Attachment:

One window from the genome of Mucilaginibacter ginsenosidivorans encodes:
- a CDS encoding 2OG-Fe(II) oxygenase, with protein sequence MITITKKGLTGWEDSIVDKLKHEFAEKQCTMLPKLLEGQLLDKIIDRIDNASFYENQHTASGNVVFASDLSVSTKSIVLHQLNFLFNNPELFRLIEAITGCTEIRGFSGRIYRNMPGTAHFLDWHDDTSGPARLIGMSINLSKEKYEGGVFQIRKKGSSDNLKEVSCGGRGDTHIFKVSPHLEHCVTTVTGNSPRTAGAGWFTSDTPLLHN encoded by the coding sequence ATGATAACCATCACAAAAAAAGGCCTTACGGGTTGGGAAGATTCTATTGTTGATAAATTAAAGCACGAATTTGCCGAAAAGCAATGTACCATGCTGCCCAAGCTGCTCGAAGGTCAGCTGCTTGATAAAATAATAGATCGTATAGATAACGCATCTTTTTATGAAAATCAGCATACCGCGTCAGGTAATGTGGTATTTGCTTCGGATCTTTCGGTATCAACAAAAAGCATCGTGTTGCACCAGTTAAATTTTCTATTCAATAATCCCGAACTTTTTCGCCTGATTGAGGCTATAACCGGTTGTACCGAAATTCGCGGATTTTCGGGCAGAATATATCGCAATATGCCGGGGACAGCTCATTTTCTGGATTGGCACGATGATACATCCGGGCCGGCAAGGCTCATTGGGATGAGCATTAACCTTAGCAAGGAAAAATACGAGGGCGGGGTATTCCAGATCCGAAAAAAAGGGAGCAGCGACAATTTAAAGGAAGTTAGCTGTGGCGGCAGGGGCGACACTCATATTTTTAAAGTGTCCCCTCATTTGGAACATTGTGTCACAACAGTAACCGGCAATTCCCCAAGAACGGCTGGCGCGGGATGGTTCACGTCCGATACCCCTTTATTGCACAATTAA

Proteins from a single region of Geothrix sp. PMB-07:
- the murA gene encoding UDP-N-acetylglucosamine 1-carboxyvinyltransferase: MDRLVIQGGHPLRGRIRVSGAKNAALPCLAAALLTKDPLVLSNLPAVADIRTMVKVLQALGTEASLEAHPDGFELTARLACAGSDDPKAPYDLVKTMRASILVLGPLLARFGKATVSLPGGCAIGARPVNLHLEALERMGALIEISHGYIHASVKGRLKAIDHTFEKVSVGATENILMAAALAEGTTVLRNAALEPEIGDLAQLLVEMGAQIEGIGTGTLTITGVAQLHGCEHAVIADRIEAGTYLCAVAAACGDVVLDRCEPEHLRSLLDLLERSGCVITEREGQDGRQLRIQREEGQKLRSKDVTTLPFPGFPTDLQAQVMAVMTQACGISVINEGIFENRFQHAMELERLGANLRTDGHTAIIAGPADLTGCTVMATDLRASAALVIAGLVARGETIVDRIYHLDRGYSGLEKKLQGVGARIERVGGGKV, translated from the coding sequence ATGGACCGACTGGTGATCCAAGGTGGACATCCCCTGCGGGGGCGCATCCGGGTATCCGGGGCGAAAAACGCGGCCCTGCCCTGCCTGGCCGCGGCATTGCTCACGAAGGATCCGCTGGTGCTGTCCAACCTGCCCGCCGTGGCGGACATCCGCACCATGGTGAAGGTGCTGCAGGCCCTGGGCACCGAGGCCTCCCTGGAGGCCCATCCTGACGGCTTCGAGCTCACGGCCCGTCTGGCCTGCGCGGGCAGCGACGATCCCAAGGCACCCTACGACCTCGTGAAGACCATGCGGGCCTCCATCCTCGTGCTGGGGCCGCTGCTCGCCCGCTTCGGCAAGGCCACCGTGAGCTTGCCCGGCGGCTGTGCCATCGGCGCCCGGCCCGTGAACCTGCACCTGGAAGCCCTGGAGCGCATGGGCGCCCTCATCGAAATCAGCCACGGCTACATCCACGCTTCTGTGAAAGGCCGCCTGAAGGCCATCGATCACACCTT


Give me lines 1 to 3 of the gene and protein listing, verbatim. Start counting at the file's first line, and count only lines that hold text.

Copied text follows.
One window from the genome of Mucilaginibacter ginsenosidivorans encodes:
- a CDS encoding 2OG-Fe(II) oxygenase, with protein sequence MITITKKGLTGWEDSIVDKLKHEFAEKQCTMLPKLLEGQLLDKIIDRIDNASFYENQHTASGNVVFASDLSVSTKSIVLHQLNFLFNNPELFRLIEAITGCTEIRGFSGRIYRNMPGTAHFLDWHDDTSGPARLIGMSINLSKEKYEGGVFQIRKKGSSDNLKEVSCGGRGDTHIFKVSPHLEHCVTTVTGNSPRTAGAGWFTSDTPLLHN encoded by the coding sequence ATGATAACCATCACAAAAAAAGGCCTTACGGGTTGGGAAGATTCTATTGTTGATAAATTAAAGCACGAATTTGCCGAAAAGCAATGTACCATGCTGCCCAAGCTGCTCGAAGGTCAGCTGCTTGATAAAATAATAGATCGTATAGATAACGCATCTTTTTATGAAAATCAGCATACCGCGTCAGGTAATGTGGTATTTGCTTCGGATCTTTCGGTATCAACAAAAAGCATCGTGTTGCACCAGTTAAATTTTCTATTCAATAATCCCGAACTTTTTCGCCTGATTGAGGCTATAACCGGTTGTACCGAAATTCGCGGATTTTCGGGCAGAATATATCGCAATATGCCGGGGACAGCTCATTTTCTGGATTGGCACGATGATACATCCGGGCCGGCAAGGCTCATTGGGATGAGCATTAACCTTAGCAAGGAAAAATACGAGGGCGGGGTATTCCAGATCCGAAAAAAAGGGAGCAGCGACAATTTAAAGGAAGTTAGCTGTGGCGGCAGGGGCGACACTCATATTTTTAAAGTGTCCCCTCATTTGGAACATTGTGTCACAACAGTAACCGGCAATTCCCCAAGAACGGCTGGCGCGGGATGGTTCACGTCCGATACCCCTTTATTGCACAATTAA

Proteins from a single region of Geothrix sp. PMB-07: